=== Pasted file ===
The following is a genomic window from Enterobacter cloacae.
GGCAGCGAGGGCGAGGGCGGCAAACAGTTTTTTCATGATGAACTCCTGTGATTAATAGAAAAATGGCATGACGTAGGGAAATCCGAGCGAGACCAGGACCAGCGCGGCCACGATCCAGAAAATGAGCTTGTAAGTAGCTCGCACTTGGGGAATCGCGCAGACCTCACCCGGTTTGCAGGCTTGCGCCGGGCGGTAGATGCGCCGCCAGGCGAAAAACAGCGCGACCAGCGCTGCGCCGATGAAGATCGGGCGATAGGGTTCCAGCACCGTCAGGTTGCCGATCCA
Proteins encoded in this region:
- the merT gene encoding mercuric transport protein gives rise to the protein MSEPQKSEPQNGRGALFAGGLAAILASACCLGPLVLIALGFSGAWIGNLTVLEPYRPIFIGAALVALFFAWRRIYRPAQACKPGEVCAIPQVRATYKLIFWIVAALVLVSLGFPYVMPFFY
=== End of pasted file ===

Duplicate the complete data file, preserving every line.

The following is a genomic window from Enterobacter cloacae.
GGCAGCGAGGGCGAGGGCGGCAAACAGTTTTTTCATGATGAACTCCTGTGATTAATAGAAAAATGGCATGACGTAGGGAAATCCGAGCGAGACCAGGACCAGCGCGGCCACGATCCAGAAAATGAGCTTGTAAGTAGCTCGCACTTGGGGAATCGCGCAGACCTCACCCGGTTTGCAGGCTTGCGCCGGGCGGTAGATGCGCCGCCAGGCGAAAAACAGCGCGACCAGCGCTGCGCCGATGAAGATCGGGCGATAGGGTTCCAGCACCGTCAGGTTGCCGATCCA
Proteins encoded in this region:
- the merT gene encoding mercuric transport protein gives rise to the protein MSEPQKSEPQNGRGALFAGGLAAILASACCLGPLVLIALGFSGAWIGNLTVLEPYRPIFIGAALVALFFAWRRIYRPAQACKPGEVCAIPQVRATYKLIFWIVAALVLVSLGFPYVMPFFY